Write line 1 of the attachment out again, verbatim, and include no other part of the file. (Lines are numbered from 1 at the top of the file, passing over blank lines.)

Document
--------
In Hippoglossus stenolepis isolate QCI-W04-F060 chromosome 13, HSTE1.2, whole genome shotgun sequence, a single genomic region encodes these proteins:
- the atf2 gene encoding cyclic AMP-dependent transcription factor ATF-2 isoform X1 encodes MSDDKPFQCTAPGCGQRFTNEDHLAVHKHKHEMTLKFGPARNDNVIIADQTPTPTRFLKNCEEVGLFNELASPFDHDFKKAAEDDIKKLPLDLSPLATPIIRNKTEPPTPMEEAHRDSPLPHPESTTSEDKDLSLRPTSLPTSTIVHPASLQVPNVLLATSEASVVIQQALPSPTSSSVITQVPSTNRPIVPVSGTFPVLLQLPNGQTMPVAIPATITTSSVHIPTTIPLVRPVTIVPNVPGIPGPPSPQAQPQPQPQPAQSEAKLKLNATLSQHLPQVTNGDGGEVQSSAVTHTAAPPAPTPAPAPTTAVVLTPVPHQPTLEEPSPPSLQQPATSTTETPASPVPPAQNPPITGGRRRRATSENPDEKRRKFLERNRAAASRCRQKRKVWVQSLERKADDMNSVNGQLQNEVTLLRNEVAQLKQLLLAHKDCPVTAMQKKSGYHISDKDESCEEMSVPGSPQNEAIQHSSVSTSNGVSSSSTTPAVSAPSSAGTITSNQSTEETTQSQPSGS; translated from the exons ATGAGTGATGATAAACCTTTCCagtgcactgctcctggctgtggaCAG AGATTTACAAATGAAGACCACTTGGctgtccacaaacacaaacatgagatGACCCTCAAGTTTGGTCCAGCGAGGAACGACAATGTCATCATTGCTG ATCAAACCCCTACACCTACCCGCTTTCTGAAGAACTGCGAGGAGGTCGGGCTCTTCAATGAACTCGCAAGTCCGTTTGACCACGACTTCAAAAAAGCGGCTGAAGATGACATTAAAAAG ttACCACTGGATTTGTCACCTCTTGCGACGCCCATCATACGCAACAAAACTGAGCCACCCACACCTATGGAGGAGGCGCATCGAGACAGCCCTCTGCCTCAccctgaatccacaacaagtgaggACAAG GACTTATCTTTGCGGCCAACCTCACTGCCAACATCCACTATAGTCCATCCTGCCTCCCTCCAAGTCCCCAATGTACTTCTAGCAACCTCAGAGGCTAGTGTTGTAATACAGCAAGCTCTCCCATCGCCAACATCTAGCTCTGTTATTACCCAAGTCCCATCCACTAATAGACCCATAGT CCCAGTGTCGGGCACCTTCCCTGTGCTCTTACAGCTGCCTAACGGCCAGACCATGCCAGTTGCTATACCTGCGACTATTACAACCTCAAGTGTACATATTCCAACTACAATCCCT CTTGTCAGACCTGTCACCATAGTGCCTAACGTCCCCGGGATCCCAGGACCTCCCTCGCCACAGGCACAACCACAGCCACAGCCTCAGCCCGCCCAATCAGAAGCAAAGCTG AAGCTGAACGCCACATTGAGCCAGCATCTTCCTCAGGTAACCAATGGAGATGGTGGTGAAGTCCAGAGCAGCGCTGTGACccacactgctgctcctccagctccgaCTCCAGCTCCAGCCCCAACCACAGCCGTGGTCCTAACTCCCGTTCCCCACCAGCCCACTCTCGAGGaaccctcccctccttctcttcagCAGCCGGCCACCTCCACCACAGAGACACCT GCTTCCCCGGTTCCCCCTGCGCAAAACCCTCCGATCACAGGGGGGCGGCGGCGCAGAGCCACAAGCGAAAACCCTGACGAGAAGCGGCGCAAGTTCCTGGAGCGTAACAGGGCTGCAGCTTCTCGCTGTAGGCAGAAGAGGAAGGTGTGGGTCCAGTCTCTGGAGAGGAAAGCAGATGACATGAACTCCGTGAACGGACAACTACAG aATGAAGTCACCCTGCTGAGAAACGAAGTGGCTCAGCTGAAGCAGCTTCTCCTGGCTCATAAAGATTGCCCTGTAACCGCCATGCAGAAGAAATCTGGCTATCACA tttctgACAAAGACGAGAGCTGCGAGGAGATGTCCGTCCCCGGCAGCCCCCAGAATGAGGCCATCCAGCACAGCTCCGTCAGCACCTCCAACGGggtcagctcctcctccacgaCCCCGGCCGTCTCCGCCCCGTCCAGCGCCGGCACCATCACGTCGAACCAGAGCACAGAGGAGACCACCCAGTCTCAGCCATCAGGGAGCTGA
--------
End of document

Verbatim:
In Hippoglossus stenolepis isolate QCI-W04-F060 chromosome 13, HSTE1.2, whole genome shotgun sequence, a single genomic region encodes these proteins: